NASA has been lavishing Scott Kelly with attention all week. Rightly so! The man just returned from a year in a sealed radiation box. But have you noticed something odd about the photos of Scott NASA's been posting? I'm talking, of course, about the blue jumpsuit.
You know, this one.
At first glance, this one seemed different, until I realised — that's his twin brother Mark. How convenient.
In fact, I did about ten minutes worth of Googling, and was unable to find a single photo of Scott since his return to Earth on March 1 in which the man is wearing anything else. Which raises an alarming question — can he take the jumpsuit off?
We posed this question and several others about the suit to NASA yesterday. A spokesperson for the space agency sent Gizmodo this official response:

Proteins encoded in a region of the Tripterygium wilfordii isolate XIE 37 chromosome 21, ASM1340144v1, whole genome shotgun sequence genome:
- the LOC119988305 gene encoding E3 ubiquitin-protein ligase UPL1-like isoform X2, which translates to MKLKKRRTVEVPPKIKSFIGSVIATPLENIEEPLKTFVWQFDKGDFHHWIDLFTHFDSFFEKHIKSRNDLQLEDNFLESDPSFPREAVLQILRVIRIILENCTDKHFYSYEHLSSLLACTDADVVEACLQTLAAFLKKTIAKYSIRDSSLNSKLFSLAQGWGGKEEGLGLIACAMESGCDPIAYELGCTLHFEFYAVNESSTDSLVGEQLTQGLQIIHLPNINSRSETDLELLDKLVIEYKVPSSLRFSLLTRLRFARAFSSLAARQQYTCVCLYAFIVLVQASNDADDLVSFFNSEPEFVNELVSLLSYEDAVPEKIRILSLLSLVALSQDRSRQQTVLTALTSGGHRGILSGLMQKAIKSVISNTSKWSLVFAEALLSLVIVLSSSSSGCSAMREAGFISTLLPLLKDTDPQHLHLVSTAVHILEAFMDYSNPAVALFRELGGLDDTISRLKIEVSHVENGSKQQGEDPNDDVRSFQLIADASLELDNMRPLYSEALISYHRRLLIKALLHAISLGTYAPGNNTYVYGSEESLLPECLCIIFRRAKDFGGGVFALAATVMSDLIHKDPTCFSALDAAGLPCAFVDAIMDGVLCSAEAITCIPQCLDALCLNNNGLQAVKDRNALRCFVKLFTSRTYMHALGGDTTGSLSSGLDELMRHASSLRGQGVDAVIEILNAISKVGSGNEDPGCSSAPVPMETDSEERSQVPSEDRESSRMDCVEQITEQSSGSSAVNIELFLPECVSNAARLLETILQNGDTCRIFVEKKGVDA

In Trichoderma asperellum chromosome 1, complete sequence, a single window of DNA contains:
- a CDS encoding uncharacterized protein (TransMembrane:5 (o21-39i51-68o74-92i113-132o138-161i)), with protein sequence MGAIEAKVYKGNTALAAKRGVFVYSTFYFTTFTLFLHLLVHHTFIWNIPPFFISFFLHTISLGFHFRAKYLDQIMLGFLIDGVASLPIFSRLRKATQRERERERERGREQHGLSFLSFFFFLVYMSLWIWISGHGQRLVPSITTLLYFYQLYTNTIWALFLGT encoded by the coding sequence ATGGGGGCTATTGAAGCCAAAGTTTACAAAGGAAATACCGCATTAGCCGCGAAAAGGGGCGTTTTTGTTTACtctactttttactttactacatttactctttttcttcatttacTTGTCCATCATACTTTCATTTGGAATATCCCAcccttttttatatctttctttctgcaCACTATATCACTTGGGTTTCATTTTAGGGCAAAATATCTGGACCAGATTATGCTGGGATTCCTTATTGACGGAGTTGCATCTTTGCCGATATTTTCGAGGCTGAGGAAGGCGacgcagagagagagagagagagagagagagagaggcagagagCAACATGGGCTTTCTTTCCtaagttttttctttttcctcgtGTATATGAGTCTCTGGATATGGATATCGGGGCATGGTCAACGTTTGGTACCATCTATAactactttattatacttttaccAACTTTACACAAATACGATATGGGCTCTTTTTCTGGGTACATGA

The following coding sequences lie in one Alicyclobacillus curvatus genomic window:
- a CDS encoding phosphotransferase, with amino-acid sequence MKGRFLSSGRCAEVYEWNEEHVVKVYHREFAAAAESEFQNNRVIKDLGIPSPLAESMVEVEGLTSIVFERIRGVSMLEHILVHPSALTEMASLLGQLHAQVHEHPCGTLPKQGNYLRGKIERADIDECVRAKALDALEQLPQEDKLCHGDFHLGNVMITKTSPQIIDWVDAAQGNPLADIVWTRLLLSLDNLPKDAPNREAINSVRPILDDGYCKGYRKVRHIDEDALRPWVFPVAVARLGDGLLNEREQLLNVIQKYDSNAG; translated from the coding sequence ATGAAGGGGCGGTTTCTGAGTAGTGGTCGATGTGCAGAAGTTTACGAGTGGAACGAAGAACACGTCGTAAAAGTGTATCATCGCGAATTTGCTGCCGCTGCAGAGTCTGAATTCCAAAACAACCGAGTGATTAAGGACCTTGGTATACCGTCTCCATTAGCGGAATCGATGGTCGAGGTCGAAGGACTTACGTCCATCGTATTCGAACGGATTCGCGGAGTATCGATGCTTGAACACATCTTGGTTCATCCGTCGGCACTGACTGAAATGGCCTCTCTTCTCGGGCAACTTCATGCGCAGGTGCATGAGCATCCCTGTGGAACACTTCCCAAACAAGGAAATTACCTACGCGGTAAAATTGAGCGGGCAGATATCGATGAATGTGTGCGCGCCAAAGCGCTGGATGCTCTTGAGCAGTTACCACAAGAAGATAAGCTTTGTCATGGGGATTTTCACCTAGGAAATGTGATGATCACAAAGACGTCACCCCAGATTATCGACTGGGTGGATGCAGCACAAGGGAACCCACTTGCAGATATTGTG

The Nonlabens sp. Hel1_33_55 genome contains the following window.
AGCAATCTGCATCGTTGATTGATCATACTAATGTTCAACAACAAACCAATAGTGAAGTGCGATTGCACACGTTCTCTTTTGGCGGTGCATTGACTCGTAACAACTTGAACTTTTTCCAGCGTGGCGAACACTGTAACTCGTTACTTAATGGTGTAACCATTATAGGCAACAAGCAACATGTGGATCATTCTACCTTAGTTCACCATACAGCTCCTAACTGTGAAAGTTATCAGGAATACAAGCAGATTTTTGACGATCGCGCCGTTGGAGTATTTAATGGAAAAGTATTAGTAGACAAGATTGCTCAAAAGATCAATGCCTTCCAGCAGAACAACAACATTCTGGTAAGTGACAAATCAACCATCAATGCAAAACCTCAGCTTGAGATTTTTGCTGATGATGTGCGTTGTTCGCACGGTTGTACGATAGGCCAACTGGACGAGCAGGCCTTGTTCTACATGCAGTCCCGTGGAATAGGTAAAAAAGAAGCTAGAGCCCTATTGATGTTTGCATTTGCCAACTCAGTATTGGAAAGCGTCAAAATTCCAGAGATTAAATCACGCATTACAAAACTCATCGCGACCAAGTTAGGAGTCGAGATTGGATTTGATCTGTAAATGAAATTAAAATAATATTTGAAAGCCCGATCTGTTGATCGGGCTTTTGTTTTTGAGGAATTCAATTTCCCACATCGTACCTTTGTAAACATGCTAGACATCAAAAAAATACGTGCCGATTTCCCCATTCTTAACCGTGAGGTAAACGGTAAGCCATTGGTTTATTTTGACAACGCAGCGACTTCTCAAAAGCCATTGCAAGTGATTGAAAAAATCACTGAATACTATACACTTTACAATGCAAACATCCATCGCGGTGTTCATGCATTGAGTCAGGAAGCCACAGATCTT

Here's the information I've been able to gather for you: Scott Kelly wasn't wearing the suit when he landed. He was wearing a Russian spacesuit in the Soyuz. He would have changed into the blue suit at some point after he returned to Earth. It does appear he wore the suit for the entire flight back to Houston. The blue suits are basically the astronauts' "uniform" when they're involved in operations (as opposed to meetings or working as Capsule Communicators in Mission Control) on the ground. Most often, the public see them in the blue suits when they make public appearances. We don't know exactly how many suits Scott owns, but astronauts tend to own more than one. You'd be welcome to ask him at the news conference today.
If anyone has additional information about the jumpsuit — whether Scott owns more than one, how often the suit(s) get washed, or verification that the suit isn't simply a giant body tattoo — please let us know.